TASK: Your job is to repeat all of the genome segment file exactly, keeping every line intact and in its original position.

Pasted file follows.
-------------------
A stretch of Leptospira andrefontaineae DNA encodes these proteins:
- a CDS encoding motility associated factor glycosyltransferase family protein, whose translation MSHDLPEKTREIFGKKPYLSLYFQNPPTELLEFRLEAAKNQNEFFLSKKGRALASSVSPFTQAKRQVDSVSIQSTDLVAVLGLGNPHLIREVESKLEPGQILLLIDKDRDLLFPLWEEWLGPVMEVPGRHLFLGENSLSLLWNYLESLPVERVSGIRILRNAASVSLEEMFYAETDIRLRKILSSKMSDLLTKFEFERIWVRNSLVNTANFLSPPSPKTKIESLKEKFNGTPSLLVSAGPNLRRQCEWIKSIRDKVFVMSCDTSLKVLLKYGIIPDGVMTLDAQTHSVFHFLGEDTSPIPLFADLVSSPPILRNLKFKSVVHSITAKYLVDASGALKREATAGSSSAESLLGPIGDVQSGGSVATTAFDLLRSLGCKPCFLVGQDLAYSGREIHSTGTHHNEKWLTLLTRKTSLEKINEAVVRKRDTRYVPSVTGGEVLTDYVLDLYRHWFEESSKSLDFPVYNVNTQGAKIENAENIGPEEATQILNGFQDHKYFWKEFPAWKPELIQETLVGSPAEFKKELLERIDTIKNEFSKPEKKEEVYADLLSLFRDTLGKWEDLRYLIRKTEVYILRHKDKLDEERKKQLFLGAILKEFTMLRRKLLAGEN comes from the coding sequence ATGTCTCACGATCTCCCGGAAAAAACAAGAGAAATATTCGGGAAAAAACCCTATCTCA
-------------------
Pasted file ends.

A stretch of Leptospira andrefontaineae DNA encodes these proteins:
- a CDS encoding motility associated factor glycosyltransferase family protein, whose translation MSHDLPEKTREIFGKKPYLSLYFQNPPTELLEFRLEAAKNQNEFFLSKKGRALASSVSPFTQAKRQVDSVSIQSTDLVAVLGLGNPHLIREVESKLEPGQILLLIDKDRDLLFPLWEEWLGPVMEVPGRHLFLGENSLSLLWNYLESLPVERVSGIRILRNAASVSLEEMFYAETDIRLRKILSSKMSDLLTKFEFERIWVRNSLVNTANFLSPPSPKTKIESLKEKFNGTPSLLVSAGPNLRRQCEWIKSIRDKVFVMSCDTSLKVLLKYGIIPDGVMTLDAQTHSVFHFLGEDTSPIPLFADLVSSPPILRNLKFKSVVHSITAKYLVDASGALKREATAGSSSAESLLGPIGDVQSGGSVATTAFDLLRSLGCKPCFLVGQDLAYSGREIHSTGTHHNEKWLTLLTRKTSLEKINEAVVRKRDTRYVPSVTGGEVLTDYVLDLYRHWFEESSKSLDFPVYNVNTQGAKIENAENIGPEEATQILNGFQDHKYFWKEFPAWKPELIQETLVGSPAEFKKELLERIDTIKNEFSKPEKKEEVYADLLSLFRDTLGKWEDLRYLIRKTEVYILRHKDKLDEERKKQLFLGAILKEFTMLRRKLLAGEN comes from the coding sequence ATGTCTCACGATCTCCCGGAAAAAACAAGAGAAATATTCGGGAAAAAACCCTATCTCA